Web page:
CHICAGO – The updates are coming more frequently now, and with each one, ever so briefly, the clouds that have hung over the Chicago Bulls’ season part. That’s when the sweet sunshine comes beaming through.
Derrick Rose is coming back. Every day, every hour, every minute, heck, every second, Rose and the Bulls get closer to a reunion that is expected to transform their season and restore Chicago to its rightful place at or near the top of the Eastern Conference.
“He’s in drills every morning with me,” forward Taj Gibson said Monday after the Bulls’ blowout home victory over Cleveland. “Every morning, going full steam. It just feels like he never left. He’s doing everything that he’d normally do. It’s been great the last couple weeks.”
The progress has been steady, the pace consistent, with new challenges and freedoms added, each in their own time. One week, Rose is shooting flat-footed. Then he’s cutting laterally in drill work. Or dunking behind closed doors. Lately, Rose has been been participating in walk-throughs, even speaking up at halftimes.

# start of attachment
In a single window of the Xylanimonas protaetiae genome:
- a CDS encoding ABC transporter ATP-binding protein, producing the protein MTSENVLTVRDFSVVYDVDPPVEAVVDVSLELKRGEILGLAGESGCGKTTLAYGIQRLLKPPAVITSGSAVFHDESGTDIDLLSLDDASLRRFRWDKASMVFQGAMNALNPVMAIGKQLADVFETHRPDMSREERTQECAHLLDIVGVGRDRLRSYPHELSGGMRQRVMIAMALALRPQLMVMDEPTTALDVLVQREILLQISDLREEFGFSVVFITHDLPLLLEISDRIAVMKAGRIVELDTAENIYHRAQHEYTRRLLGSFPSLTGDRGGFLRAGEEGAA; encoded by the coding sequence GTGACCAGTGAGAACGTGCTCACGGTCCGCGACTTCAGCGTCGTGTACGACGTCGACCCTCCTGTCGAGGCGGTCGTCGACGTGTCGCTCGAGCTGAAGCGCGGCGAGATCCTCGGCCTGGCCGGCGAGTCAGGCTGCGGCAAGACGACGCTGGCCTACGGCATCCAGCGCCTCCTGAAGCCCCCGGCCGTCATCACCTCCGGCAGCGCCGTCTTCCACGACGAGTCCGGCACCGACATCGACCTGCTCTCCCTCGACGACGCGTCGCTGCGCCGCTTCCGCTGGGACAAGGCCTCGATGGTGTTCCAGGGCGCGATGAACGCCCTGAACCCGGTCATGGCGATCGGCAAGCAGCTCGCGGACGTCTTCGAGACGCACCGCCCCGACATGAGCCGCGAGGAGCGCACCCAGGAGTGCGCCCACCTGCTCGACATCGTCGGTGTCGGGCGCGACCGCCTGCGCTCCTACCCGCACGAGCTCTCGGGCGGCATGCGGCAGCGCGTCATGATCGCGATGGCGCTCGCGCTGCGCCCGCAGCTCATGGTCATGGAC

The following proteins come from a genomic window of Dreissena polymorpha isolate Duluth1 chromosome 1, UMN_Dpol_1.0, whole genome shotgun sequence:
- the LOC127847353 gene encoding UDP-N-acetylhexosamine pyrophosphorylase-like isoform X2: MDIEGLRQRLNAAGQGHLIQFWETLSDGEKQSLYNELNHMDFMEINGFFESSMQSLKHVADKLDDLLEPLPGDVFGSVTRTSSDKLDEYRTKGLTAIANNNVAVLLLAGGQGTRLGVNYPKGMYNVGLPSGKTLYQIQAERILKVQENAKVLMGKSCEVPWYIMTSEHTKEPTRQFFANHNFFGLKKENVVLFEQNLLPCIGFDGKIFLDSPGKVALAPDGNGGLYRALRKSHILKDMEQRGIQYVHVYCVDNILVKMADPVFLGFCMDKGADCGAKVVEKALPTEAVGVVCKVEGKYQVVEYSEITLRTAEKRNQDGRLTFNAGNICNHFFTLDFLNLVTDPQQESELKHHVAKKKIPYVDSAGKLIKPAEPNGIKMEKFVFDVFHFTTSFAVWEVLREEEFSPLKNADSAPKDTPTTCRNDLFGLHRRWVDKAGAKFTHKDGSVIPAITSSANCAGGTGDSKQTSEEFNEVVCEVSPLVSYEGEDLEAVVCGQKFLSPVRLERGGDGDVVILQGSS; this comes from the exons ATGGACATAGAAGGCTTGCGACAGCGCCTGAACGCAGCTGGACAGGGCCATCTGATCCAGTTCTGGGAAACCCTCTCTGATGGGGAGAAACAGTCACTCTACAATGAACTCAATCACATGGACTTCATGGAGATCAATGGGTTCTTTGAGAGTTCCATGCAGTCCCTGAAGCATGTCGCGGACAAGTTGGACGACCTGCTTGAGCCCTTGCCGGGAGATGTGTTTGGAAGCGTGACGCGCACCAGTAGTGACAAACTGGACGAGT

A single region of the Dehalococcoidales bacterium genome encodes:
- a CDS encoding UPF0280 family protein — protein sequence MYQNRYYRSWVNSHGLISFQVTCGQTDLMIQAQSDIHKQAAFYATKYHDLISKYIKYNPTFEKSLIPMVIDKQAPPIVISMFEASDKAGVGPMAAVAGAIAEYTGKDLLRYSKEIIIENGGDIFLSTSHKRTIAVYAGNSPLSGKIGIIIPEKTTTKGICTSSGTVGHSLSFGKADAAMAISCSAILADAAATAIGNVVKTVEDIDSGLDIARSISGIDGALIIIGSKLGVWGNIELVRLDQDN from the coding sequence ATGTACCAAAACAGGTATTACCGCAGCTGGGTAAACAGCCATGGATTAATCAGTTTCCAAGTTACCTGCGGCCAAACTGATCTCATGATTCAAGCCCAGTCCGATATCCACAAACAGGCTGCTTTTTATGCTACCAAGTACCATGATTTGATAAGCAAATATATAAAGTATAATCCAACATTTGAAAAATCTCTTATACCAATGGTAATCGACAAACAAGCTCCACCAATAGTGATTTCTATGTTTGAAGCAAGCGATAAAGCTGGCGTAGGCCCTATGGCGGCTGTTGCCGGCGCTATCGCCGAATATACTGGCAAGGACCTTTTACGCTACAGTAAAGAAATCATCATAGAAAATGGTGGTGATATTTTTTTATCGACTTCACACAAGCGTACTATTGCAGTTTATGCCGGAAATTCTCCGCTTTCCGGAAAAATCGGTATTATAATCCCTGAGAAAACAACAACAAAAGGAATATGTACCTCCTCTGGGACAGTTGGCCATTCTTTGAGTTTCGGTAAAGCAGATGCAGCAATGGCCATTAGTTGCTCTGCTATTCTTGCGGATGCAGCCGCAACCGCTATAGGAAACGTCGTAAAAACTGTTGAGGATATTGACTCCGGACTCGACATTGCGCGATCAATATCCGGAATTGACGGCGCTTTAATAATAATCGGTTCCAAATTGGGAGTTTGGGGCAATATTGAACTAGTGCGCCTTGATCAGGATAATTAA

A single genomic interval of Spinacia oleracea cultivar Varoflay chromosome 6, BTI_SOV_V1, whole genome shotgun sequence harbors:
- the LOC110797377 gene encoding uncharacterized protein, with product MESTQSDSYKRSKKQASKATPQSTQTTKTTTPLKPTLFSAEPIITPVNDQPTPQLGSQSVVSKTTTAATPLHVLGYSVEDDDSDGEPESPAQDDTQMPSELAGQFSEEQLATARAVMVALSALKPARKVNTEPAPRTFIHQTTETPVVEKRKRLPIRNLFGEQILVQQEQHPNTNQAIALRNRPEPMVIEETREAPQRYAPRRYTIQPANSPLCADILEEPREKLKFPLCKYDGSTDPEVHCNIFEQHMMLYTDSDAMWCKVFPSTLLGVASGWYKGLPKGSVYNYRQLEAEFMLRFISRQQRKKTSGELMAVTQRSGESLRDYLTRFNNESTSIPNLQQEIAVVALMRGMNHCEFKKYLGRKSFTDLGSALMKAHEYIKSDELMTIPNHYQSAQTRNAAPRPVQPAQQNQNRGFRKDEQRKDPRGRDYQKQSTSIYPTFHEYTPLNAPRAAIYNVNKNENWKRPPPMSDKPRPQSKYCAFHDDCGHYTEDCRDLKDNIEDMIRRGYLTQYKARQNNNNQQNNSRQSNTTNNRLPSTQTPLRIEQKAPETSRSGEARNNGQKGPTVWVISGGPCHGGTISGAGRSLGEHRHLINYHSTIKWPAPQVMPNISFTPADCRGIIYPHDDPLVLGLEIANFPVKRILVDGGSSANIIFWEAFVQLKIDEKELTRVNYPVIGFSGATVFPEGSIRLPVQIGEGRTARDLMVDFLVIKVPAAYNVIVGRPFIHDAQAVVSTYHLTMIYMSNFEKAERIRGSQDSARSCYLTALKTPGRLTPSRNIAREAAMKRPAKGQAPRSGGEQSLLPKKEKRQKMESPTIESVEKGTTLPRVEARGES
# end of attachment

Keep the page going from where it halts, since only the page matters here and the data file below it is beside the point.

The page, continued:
The volume of the reports is intensifying, even if the timetable for the ex-MVP point guard’s first taste of NBA action hasn’t budged: Rose still isn’t expected back until after All-Star weekend, which means late February or early March.
The Bulls have a nice three-game homestand beginning Feb. 26 against Cleveland, with only one set of back-to-backs over the subsequent 26 days. The Cavaliers game would mark 10 months exactly from the date Rose tore the anterior-cruciate ligament (ACL) in his left knee in Game 1 of the playoffs against Philadelphia. That puts it smack in the 8-to-12-month range surgeon Brian Cole laid out after Rose’s May 12 repair.
Bulls general manager Gar Forman and coach Tom Thibodeau talked Monday of Rose’s next test: regular practice. Once he is cleared for that, he will be monitored closely both on the court and in recovery.
At the moment, Rose is doing “predictable contact.” “It’s knowing what’s coming,” Thibodeau explained to reporters. “He’s handled that part great. He’s done a little 1-on-1. But everyone has to be patient.” (more…)